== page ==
Today I am taking a cue from Beth Wodandis, who in turn took a cue from Jo Poseidonae, to talk about what my polytheism looks like. We do this – along with others, yourself included if you like – partly as a statement that there isn’t, in fact, one single “Polytheism” to which everyone must adhere. I have already shared my thoughts on introducing orthodoxy into modern polytheism in a previous post, “Going Nameless in a Nameful World” (spoiler: I’m not a fan) but there’s more things I can say about the whole thing in general.
As I’ve also said before, I don’t believe in the (modern Western) hard divide between monotheism and polytheism. I think that it comes largely from a conflation of meanings of the word “god,” so that “Is there a God?” and “Is there a god?” are treated as one question instead of two, when in fact the first asks whether there is a single being that embodies the classical perfections, whether defined in Western or Eastern manner, and the second asks whether there are any spiritual beings whatsoever who are worthy of human reverence. It seems obvious to me that when you break the two pieces apart, you can see that you can answer them separately. You can say yes to one, or to neither, or to both.
But the current popular discussion of “Polytheism” refuses this possibility. But, well, other people’s being beholden to a logical fallacy is not my problem. Nor is it a problem for the majority of Hindus, practitioners of ATRs, nominally Christian folk practitioners, or any number of other inconvenient, sloppy wielders of actual living faiths.
Nor am I very afraid that the Monotheists or the Atheists or the Communists or, I don’t know, whoever, will destroy my faith if I don’t become bombastic about it. I don’t like being evangelized at, no matter who is doing it, for one thing, so bringing evangelistic zeal to my polytheism doesn’t appeal to me. For another thing, good heavens, who can actually stop me? They can make it hard to have temples, sure. They can refuse me the right to do “state religion” type things. They can even refuse me my own language and objects of household worship that aren’t very ordinary looking – although, my being white and an English-speaker, they probably won’t. But the history I learned isn’t just about being easily crushed: it’s about rugged survival. It’s about holding on for dear life, hiding things in plain sight, biding time. If they keep me from burning goats, I can pour out whiskey; if they take the whiskey, I’ll pour water; if they don’t give me water I’ll spit on the ground. If I can’t sing or pray out loud, I’ll do it in my head where they can’t hear it. If they threaten to medicate the spirits away, I’ll say I don’t hear them any more. Good heavens, how can they stop me?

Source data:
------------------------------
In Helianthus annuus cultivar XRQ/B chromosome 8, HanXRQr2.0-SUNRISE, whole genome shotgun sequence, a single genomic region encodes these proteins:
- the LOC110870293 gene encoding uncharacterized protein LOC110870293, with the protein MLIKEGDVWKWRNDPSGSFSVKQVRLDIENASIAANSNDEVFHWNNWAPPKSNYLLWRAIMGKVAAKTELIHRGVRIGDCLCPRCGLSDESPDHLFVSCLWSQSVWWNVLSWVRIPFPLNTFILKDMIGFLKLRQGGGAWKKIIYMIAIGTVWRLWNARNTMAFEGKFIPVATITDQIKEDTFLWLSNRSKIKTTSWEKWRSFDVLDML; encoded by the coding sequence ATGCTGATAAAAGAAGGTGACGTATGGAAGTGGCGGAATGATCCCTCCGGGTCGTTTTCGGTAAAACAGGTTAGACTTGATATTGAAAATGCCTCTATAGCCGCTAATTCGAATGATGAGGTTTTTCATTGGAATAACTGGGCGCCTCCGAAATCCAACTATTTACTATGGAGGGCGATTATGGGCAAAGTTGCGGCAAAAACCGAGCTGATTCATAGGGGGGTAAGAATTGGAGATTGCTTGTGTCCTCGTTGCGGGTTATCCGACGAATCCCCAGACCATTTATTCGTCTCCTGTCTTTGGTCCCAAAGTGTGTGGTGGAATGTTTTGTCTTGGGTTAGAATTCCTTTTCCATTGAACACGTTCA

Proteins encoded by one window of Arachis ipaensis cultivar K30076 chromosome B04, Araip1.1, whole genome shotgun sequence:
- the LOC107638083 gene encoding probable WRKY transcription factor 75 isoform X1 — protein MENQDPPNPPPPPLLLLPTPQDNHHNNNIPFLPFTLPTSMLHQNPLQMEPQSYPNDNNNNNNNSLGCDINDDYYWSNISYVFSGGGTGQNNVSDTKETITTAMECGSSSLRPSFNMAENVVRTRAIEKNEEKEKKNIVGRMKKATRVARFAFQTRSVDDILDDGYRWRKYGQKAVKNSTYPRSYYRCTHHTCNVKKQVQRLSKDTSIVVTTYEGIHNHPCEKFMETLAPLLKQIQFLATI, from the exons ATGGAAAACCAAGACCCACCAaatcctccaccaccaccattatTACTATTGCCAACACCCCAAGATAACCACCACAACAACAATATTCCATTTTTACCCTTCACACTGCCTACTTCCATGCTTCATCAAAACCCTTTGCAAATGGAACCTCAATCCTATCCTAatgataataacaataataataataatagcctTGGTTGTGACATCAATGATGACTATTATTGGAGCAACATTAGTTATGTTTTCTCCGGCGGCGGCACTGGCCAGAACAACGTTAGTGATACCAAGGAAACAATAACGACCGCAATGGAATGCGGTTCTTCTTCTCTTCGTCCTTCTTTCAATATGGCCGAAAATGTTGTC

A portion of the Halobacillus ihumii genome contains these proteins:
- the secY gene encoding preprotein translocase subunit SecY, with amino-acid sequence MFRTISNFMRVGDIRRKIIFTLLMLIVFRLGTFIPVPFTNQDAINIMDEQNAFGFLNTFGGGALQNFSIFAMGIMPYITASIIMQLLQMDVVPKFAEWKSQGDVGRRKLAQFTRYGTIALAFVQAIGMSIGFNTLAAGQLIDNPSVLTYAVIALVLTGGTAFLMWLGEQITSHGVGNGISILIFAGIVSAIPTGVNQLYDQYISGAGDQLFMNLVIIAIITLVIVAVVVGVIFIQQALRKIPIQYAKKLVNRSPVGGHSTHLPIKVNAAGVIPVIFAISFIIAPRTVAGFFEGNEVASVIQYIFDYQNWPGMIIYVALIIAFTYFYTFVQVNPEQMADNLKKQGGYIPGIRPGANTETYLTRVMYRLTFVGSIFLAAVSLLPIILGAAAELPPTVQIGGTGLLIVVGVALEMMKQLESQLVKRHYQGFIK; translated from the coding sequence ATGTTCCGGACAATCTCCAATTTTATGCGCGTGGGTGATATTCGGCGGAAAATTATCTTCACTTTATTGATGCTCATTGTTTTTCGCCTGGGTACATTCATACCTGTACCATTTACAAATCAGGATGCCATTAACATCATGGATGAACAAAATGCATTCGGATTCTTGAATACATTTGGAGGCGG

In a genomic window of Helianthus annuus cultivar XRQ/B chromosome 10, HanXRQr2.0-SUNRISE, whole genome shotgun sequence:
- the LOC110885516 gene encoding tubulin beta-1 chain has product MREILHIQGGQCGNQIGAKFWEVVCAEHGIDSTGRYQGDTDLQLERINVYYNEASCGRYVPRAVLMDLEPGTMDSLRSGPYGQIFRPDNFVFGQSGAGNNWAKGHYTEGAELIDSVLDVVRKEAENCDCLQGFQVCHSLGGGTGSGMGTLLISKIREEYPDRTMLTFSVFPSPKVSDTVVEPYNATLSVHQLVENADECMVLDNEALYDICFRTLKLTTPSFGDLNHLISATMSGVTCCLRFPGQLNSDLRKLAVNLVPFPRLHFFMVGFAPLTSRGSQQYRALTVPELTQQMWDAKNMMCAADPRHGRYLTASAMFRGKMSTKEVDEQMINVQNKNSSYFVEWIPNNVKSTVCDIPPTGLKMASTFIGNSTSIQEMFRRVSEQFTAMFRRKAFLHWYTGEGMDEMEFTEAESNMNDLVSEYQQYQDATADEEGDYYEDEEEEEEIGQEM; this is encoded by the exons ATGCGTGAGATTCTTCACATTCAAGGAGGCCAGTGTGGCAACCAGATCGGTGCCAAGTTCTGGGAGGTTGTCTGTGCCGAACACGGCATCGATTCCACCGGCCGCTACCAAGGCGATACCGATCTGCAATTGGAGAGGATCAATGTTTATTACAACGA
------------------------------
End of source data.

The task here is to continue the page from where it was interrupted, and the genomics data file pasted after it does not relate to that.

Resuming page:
I refuse to tidy up my living practice so somebody else can tell themselves it’s okay, we look respectable enough. Ask any oppressed minority in history if looking more like the oppressor is what gets you your rights. No? It’s the part where you stand up for your whole danged category, greatest to least and perhaps least above all, and refuse to sit back down until your needs are met? Well then. Call me when that’s how we’re handling the rights of minority religions. If it’s “the rights of the good minority religions but, like, not the ones that embarrass me,” it’s not my party.
My polytheism is spirit-led. When a deity or an ancestor or a hero or spirit of renown calls, my polytheism picks up the fucking phone. If they call regularly, they get put in my polytheism’s Rolodex. If that means there are five pantheons from three continents represented in that Rolodex, then so be it. I do not represent myself as an authority on their traditional cultures of origin, though I do make a point of learning all I can about them and integrating as much as possible for the whole to still work together. I do not represent myself as belonging to said cultures, and whenever I can, I will defer questions about those cultures and practices to known and trusted insiders. I, myself, am never the insider: mine is a pantheon of the margins, full of tricksters and travelers and rule-breakers. Lovers and seers are the most wholesomely manageable of my tribe. Maybe if I belonged to a god of a social order things would be different, but those don’t call here much. I believe that like calls to like, and my Rolodex represents the entities who have use for what I do or fondness for what I am, and that common ground likewise attracts me to them, and we build relationship and do Work together. To me, that is what this is all about. I can’t be rebuilt to run like a mainstream Protestant or a devoutly single-pantheon reconstructionist or a free-wheeling Wiccan variant. I am what decades of shared process between myself, my human peeps, and my gods and spirits have made me.
Your polytheism, whatever it is, will not change that. Nor do I expect mine to change yours. But if you and I have common ground, maybe we’ll work together one day. And if not, no harm, no foul. You belong to yourself, not to me. I belong to myself, not to you.